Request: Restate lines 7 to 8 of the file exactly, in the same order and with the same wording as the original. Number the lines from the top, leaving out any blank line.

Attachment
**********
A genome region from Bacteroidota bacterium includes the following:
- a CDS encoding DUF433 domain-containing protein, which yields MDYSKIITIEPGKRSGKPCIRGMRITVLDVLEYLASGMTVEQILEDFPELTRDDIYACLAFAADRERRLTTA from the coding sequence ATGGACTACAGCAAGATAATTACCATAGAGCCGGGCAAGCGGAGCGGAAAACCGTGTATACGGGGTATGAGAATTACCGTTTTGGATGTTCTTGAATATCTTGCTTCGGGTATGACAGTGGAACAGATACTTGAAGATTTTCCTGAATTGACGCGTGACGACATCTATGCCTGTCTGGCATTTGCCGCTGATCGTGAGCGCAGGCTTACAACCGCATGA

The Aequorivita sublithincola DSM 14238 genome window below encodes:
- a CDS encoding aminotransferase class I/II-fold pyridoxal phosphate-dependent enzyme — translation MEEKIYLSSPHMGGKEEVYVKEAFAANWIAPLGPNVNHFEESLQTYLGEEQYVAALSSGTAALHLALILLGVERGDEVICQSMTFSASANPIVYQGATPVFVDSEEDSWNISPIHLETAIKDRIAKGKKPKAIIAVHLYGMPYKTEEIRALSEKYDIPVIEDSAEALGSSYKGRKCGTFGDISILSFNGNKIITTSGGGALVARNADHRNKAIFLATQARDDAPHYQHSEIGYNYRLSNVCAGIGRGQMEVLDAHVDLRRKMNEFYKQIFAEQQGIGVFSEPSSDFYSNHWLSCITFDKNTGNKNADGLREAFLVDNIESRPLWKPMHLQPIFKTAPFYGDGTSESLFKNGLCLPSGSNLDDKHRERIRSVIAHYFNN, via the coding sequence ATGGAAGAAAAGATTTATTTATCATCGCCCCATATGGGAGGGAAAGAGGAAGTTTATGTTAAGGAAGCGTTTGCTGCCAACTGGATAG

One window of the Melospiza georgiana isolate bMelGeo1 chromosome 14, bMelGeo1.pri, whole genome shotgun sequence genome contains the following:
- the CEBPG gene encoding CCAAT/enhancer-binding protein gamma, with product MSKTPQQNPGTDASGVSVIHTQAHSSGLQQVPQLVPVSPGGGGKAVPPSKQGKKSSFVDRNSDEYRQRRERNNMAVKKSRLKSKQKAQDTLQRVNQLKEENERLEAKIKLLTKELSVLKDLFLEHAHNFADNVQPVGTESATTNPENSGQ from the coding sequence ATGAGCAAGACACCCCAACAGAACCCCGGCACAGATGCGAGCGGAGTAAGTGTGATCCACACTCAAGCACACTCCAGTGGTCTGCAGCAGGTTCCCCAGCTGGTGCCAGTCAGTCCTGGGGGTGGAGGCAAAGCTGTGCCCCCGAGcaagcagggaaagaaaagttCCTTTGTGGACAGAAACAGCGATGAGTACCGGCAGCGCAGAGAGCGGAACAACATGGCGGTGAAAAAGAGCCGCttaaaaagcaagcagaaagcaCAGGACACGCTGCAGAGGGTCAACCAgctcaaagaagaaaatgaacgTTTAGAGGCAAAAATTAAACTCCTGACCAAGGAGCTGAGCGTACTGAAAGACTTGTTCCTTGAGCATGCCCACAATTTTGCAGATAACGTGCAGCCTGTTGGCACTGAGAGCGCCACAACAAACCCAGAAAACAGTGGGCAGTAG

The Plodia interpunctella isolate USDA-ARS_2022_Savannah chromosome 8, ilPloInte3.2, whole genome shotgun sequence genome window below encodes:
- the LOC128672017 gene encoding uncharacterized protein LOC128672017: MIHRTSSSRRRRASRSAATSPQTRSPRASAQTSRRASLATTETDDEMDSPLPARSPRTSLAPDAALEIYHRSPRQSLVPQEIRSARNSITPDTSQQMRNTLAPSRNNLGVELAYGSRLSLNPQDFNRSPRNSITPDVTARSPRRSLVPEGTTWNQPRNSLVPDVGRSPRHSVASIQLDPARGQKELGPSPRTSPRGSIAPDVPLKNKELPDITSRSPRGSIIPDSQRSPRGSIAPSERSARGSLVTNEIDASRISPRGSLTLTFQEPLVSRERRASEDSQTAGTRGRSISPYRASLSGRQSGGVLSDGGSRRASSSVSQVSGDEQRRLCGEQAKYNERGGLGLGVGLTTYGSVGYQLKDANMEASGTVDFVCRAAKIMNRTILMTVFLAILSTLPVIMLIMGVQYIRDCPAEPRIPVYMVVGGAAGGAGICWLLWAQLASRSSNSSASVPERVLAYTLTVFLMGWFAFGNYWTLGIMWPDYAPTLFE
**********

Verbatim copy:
The Plodia interpunctella isolate USDA-ARS_2022_Savannah chromosome 8, ilPloInte3.2, whole genome shotgun sequence genome window below encodes:
- the LOC128672017 gene encoding uncharacterized protein LOC128672017: MIHRTSSSRRRRASRSAATSPQTRSPRASAQTSRRASLATTETDDEMDSPLPARSPRTSLAPDAALEIYHRSPRQSLVPQEIRSARNSITPDTSQQMRNTLAPSRNNLGVELAYGSRLSLNPQDFNRSPRNSITPDVTARSPRRSLVPEGTTWNQPRNSLVPDVGRSPRHSVASIQLDPARGQKELGPSPRTSPRGSIAPDVPLKNKELPDITSRSPRGSIIPDSQRSPRGSIAPSERSARGSLVTNEIDASRISPRGSLTLTFQEPLVSRERRASEDSQTAGTRGRSISPYRASLSGRQSGGVLSDGGSRRASSSVSQVSGDEQRRLCGEQAKYNERGGLGLGVGLTTYGSVGYQLKDANMEASGTVDFVCRAAKIMNRTILMTVFLAILSTLPVIMLIMGVQYIRDCPAEPRIPVYMVVGGAAGGAGICWLLWAQLASRSSNSSASVPERVLAYTLTVFLMGWFAFGNYWTLGIMWPDYAPTLFE